"It took San Francisco something like 20 years to fully recover" from the 1906 earthquake, said Mary C. Comerio . . .
"Maybe New Orleans will astound everyone, but I wouldn't be honest if I said the prospects were overwhelmingly good for New Orleans coming back anything like its old self," said Joel Kotkin . . .
New Orleans, by contrast, was approaching 300 years old when Katrina struck; it was a city that might be compared to a once glorious mansion occupied by a few generations of descendants who could not quite handle the cost of upkeep. "New Orleans was a city that was in its dotage when disaster struck," Mr. Kotkin said. "It was a city that had been in decline for decades."
. . . What Mr. Kotkin described as an "absence of upward energy" could prove critical as New Orleans slogs through a recovery that promises to take years. "I'm not sure we'll see the same level of investment in New Orleans," he said.
. . . And now, just as 1906 forever changed perceptions of San Francisco, so, too, will the indelible images of a city sitting under water play a factor as the city seeks new investments to make up for all those businesses that fled the city or simply shuttered their doors for good — and all those residents who are too old or too poor to return or simply see better opportunities elsewhere.
"I think this all adds up to terribly bad news for New Orleans," Ms. Comerio of Berkeley said. "I look into the future and see a city half its size."
Some of these assessments (if not the prediction) ring true, and I'm a diehard Orleanian committed to a resurrection here. A move toward a new future requires a clear-eyed look at what we have become.
The New Orleans we became was shaped in part by the kind of people Humid Haney is going after here. The money people in New Orleans often have discharged their civic responsibility (in their own minds) by having parades and balls and putting on nice parties for their daughters when they reach a certain age. That's all nice, and some of it has even done a lot of good for all of us (the parades), but that's not discharging one's civic responsibility.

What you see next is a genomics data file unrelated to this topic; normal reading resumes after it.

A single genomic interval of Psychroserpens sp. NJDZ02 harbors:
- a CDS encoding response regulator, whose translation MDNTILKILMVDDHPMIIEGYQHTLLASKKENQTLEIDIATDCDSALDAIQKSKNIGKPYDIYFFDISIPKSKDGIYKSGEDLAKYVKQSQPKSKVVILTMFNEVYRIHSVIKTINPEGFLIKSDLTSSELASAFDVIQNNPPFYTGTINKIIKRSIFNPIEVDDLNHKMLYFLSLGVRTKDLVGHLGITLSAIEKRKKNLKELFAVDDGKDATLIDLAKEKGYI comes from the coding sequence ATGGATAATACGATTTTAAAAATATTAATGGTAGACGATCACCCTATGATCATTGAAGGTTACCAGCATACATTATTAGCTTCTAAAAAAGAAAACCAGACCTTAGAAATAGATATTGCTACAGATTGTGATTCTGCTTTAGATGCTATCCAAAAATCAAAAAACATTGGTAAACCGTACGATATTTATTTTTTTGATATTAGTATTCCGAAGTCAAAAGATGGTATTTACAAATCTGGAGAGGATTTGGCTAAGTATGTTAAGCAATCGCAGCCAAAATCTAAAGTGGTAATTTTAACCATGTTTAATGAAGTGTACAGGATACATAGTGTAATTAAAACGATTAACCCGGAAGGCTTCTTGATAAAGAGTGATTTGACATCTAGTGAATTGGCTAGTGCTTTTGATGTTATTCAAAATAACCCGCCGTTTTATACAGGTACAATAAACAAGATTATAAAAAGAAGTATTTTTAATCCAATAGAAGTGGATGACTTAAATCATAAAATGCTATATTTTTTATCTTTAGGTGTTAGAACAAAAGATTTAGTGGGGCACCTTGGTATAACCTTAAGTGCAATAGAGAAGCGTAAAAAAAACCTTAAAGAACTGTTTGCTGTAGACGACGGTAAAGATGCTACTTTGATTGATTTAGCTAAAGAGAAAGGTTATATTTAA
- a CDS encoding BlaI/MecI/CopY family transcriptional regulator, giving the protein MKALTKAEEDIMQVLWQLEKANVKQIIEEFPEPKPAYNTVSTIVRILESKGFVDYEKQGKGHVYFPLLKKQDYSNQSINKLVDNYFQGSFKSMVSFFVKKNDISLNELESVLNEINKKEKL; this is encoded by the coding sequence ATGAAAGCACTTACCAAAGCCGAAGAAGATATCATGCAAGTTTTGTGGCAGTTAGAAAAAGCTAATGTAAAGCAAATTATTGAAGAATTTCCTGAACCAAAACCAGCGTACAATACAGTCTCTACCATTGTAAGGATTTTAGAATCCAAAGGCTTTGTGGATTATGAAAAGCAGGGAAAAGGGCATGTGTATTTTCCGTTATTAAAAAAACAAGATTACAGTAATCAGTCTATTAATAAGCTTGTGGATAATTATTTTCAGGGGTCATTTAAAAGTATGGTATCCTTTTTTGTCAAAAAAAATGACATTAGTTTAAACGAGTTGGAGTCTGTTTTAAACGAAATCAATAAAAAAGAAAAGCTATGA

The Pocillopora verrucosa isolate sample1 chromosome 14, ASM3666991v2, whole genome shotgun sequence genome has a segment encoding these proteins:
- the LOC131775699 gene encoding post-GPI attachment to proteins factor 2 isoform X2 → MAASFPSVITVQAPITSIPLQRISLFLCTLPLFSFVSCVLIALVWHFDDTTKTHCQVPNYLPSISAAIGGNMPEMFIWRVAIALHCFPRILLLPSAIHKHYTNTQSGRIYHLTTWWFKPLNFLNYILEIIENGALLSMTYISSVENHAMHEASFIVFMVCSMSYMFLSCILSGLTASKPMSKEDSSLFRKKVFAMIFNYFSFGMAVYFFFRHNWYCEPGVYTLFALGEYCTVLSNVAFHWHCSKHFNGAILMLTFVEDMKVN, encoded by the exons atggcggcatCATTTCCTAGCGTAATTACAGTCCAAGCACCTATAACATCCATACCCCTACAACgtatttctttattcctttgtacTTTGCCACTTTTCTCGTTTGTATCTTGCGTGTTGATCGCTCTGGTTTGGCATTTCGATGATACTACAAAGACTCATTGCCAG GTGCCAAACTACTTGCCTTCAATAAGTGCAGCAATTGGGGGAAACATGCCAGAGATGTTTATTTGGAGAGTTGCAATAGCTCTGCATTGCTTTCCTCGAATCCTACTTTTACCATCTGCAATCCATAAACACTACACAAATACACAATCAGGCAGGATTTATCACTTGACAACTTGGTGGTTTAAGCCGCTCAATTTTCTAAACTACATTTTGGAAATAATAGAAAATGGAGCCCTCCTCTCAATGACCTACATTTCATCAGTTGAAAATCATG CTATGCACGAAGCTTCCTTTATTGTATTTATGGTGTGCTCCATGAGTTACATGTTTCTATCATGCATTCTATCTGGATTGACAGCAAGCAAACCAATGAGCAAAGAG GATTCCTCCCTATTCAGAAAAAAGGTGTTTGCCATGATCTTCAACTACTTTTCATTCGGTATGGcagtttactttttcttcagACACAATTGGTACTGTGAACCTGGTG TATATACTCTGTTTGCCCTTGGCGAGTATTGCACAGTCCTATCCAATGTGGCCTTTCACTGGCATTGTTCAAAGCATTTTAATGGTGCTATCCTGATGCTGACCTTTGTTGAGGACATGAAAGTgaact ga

Taking a risk on a surprising entrepreneur, keeping your investments local as much as possible, mentoring locals who want to learn how to make good--those are all part of being a citizen, a New Orleanian. And one should do all that for anybody who has character and is willing to work hard--not just the people in your social crowd or your kids or their friends from Newman and Country Day and Jesuit. The money people here are not known for reaching out with their investment money.
New Orleans is losing some people, no doubt. The thing you hear some people (white and black) say is that they are glad that less well-off people who are inclined to crime are gone or are not coming back. (The headlines the past few days suggest otherwise, perhaps.)
However, I think we're losing some other folks too. We're losing the caller I heard ranting on WWL radio a few months ago, a lawyer from Lakeview whose house got wiped out. He ended up in Tennesee, and his bitterness toward New Orleans was dripping out of my radio speakers. He just couldn't get over the fact that now that he had been out of New Orleans for the first time, he realized how bad the city was and how great Tennessee was.
I'm glad he's found a place he likes, and I'm sorry that he didn't get the chance to live elsewhere before. I don't understand the hate that he leaves here with. I think he's been harboring that for awhile, and I'm sure the city's been suffering as a result of his and others' ill will.
That guy and his hate are gone. (Maybe his hate will go away, and he'll become a happy person in Tennessee. I hope so.) While I'm sorry his house got wiped out, I've got to believe that we're better off in NOLA with people who really want to be here and people who really want to move here.
I think the flood forced some haters (poor, middle class, and rich) to move on. That's probably good for them and for us who are trying to stay.
Now, I hope the flood will cause some money people in New Orleans to take some risks. And I'm not talking about risking money on Ron Forman's campaign. I'm talking about growing local industry--biotech, computer people, creative types. You know, the kind of people Humid Haney is and is always on about.
This is the time when those of us who break the stereotype need to take charge. We need to lean on money people, here and elsewhere, to risk and invest here. We need to develop our abilities, create things, try new endeavors. We need to give money people some things worth investing in, and a political system that is accommodating of risk even as it provides a solid safety net for those who have temporary setbacks.
This is a ramble, ain't it?